The November Jobs Report
A reporter interviewing A.J. Muste, who during the Vietnam War stood in front of the White House night after night with a candle, one rainy night asked,Mr. Muste, do you really think you are going to change the policies of this country by standing out here alone at night with a candle? Muste replied, Oh, I don't do it to change the country, I do it so the country won't change me.
The Government's report appears to be suspect. Jim Rogers openly states that all government statistics are blatant lies. Our belief is that the numbers are manipulated but the degree and depth of the manipulation is increasingly and becoming more open.
ADP conducts are much broader based and more in-depth survey and this survey is based on hard facts. They reported private pay roll losses of 169,000 for November. The monster Job employment index which measures on line job demand also dropped. These two reports completely dispute the sudden drop in unemployment from 10.2 to 10% and also make one question the government's claims that only 11,000 jobs were shed in Nov. To make matters worse, the government revised the Oct numbers to 111,000 from 190,000 and September's numbers were revised to 139,000 from 219,000. Why did it take them almost 3 months to get the facts straight and then how could they be off by such a wide margin? Something is not quite right. Now economists are using these readjusted numbers to paint a rosier picture.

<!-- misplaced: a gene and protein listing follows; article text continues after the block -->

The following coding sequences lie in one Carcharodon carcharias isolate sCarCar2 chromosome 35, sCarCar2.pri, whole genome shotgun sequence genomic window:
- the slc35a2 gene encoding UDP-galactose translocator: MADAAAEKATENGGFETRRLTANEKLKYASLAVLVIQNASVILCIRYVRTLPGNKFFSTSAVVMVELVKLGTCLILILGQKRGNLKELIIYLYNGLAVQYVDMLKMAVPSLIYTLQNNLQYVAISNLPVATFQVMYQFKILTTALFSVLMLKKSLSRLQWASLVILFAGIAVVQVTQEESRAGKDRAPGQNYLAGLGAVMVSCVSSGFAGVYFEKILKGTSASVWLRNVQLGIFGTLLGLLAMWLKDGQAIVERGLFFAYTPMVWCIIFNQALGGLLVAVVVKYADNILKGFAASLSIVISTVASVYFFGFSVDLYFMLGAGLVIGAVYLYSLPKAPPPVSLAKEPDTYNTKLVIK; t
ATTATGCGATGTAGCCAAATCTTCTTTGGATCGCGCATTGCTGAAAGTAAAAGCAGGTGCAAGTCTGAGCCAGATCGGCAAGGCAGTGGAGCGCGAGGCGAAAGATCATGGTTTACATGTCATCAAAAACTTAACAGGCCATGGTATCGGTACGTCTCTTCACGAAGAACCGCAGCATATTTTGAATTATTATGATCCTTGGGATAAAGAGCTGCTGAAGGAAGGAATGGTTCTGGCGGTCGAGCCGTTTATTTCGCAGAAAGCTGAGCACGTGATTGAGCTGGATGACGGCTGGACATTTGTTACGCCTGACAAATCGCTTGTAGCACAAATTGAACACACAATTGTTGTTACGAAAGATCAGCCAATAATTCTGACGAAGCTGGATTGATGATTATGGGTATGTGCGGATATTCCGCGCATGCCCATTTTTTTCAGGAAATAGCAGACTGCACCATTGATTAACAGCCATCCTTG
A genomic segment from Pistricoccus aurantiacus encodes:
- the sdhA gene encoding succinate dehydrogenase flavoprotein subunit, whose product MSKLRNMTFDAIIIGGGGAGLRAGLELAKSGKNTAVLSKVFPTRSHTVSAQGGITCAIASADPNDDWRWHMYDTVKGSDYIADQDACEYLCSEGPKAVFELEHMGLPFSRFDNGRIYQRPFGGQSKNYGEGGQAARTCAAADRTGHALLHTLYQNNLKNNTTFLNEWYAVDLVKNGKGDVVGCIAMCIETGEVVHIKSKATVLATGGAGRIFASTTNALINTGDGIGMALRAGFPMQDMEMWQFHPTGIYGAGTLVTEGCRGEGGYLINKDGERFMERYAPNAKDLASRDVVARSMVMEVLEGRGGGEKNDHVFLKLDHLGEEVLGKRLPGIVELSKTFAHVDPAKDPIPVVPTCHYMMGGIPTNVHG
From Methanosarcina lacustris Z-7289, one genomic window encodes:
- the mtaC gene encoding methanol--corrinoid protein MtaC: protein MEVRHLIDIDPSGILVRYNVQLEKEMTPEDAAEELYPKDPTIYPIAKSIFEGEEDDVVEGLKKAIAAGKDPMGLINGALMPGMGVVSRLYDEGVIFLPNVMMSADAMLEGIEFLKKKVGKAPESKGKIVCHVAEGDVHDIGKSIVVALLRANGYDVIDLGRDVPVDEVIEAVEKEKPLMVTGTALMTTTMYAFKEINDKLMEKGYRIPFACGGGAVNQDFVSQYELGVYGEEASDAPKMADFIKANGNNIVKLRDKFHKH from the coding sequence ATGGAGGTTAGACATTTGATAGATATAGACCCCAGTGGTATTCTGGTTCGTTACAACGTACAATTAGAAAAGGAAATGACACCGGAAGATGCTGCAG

If one examines the number of long term unemployed individuals one finds that their numbers are growing. This number grew by 293,000 pushing the total to over 6 million. Anyone looking for a job for over 27 weeks or more falls under this category. According to the New York Times, the unofficial employment rate is 17.5%
In all, more than one out of every six workers – 17.5 percent – were unemployed or underemployed in October. The previous recorded high was 17.1 percent, in December 1982. This includes the officially unemployed, who have looked for work in the last four weeks. It also includes discouraged workers, who have looked in the past year, as well as millions of part-time workers who want to be working full time. Full Story
A jobless recovery is not one that is sustainable, especially if the stimulus for that recovery was based on borrowed dollars. It would have been okay if the government was running a massive surplus like China and then used its surplus to stimulate a recovery. Making matters worse is that this money was used to bail out the same institutions that caused this problem in the 1st place. In China this money has been deployed to build new roads, bridges, etc.; essentially, the money is being used to build up China's infrastructure, and at the same time it provides thousands of jobs. China wins on both fronts while we sink deeper into the hole.